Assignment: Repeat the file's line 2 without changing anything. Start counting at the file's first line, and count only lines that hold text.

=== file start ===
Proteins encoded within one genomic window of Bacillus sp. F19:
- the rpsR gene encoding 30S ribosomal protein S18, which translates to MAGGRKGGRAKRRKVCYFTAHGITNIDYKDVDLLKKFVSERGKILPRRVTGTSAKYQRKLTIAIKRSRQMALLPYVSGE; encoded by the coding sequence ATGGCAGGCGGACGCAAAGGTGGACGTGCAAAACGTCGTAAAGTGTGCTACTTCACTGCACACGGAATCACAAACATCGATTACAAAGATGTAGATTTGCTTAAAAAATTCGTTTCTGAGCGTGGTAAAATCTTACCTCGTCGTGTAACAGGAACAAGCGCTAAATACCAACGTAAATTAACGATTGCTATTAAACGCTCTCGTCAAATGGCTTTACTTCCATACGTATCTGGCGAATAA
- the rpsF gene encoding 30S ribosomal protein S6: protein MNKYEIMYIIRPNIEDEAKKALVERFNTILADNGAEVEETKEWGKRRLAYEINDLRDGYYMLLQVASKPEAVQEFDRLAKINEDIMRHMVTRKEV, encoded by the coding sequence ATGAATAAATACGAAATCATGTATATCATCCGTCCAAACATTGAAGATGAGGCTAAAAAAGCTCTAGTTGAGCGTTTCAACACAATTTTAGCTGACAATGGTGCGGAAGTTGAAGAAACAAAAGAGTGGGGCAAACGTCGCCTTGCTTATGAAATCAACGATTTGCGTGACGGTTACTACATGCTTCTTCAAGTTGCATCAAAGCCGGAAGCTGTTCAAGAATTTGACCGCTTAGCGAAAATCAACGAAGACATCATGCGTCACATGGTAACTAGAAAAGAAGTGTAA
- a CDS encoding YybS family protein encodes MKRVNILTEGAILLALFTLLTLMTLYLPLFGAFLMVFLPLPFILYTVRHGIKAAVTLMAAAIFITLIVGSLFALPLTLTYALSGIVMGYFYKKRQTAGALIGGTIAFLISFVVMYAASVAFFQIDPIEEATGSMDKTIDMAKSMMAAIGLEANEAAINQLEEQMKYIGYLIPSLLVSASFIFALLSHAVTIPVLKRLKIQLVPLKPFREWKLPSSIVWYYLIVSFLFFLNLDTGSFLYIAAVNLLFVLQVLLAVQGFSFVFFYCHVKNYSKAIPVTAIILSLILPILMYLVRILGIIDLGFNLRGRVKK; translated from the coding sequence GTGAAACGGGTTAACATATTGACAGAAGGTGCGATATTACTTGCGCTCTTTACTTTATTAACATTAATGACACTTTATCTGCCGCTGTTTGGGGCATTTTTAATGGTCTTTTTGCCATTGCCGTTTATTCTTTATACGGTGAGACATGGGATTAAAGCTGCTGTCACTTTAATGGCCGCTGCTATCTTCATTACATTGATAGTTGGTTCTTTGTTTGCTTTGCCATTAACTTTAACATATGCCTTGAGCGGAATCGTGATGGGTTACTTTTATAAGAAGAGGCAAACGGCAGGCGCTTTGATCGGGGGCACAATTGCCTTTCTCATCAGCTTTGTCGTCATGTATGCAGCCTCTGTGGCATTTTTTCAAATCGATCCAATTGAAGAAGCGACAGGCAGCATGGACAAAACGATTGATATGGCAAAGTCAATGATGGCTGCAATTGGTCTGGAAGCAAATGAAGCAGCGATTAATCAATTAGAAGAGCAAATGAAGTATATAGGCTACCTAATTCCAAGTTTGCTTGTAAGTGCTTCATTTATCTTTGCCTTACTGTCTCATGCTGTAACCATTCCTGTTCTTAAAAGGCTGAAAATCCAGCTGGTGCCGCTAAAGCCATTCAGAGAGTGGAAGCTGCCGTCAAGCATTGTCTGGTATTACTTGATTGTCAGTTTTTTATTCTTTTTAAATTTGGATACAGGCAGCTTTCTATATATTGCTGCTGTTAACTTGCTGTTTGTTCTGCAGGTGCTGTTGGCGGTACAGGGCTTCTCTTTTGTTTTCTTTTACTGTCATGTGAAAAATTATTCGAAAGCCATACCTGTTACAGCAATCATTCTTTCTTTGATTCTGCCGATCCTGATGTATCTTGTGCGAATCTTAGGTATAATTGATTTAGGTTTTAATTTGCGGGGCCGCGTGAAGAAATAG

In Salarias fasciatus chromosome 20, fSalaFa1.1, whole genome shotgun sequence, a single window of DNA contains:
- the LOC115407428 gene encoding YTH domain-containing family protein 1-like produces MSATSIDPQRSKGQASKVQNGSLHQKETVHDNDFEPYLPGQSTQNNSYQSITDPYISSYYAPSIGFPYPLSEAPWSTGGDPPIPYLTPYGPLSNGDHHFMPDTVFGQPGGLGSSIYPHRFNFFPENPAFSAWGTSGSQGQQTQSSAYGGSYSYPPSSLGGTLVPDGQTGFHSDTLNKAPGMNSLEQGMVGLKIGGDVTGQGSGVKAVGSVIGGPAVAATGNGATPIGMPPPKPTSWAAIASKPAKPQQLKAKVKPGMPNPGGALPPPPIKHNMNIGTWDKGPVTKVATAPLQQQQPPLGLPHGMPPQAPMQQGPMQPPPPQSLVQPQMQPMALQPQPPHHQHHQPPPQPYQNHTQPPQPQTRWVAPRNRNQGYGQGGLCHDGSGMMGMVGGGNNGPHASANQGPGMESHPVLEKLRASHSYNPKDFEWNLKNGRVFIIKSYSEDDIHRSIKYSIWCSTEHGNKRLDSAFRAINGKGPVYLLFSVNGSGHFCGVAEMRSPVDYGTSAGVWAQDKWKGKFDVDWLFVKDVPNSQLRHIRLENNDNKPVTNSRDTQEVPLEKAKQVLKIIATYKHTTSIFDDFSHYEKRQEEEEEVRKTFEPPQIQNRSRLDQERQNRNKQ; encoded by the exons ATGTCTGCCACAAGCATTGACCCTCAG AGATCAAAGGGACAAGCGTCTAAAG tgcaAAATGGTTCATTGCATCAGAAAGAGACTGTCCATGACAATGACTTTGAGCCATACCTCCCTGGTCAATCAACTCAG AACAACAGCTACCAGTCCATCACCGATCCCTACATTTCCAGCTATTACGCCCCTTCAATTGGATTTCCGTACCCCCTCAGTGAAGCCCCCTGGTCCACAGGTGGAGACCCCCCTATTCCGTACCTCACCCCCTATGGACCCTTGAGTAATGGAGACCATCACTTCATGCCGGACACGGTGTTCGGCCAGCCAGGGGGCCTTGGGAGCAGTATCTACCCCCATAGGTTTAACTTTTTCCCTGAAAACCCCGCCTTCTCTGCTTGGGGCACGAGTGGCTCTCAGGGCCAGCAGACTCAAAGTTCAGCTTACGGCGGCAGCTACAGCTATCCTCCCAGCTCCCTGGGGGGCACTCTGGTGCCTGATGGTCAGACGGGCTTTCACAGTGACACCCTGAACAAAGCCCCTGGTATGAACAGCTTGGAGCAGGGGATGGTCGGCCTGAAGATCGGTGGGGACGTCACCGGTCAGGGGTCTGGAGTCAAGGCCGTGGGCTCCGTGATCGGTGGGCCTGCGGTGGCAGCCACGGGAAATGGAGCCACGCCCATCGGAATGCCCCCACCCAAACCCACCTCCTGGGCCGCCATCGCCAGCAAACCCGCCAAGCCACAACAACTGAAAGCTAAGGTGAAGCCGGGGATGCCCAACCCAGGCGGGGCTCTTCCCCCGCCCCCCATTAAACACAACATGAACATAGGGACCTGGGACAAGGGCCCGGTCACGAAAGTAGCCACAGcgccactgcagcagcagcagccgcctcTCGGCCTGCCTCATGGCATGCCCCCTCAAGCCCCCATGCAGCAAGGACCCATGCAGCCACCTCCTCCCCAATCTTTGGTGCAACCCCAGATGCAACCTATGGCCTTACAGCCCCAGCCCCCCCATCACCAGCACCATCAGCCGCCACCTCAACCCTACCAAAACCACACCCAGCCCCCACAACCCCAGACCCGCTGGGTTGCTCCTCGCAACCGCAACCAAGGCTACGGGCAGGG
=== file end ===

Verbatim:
- the rpsR gene encoding 30S ribosomal protein S18, which translates to MAGGRKGGRAKRRKVCYFTAHGITNIDYKDVDLLKKFVSERGKILPRRVTGTSAKYQRKLTIAIKRSRQMALLPYVSGE; encoded by the coding sequence ATGGCAGGCGGACGCAAAGGTGGACGTGCAAAACGTCGTAAAGTGTGCTACTTCACTGCACACGGAATCACAAACATCGATTACAAAGATGTAGATTTGCTTAAAAAATTCGTTTCTGAGCGTGGTAAAATCTTACCTCGTCGTGTAACAGGAACAAGCGCTAAATACCAACGTAAATTAACGATTGCTATTAAACGCTCTCGTCAAATGGCTTTACTTCCATACGTATCTGGCGAATAA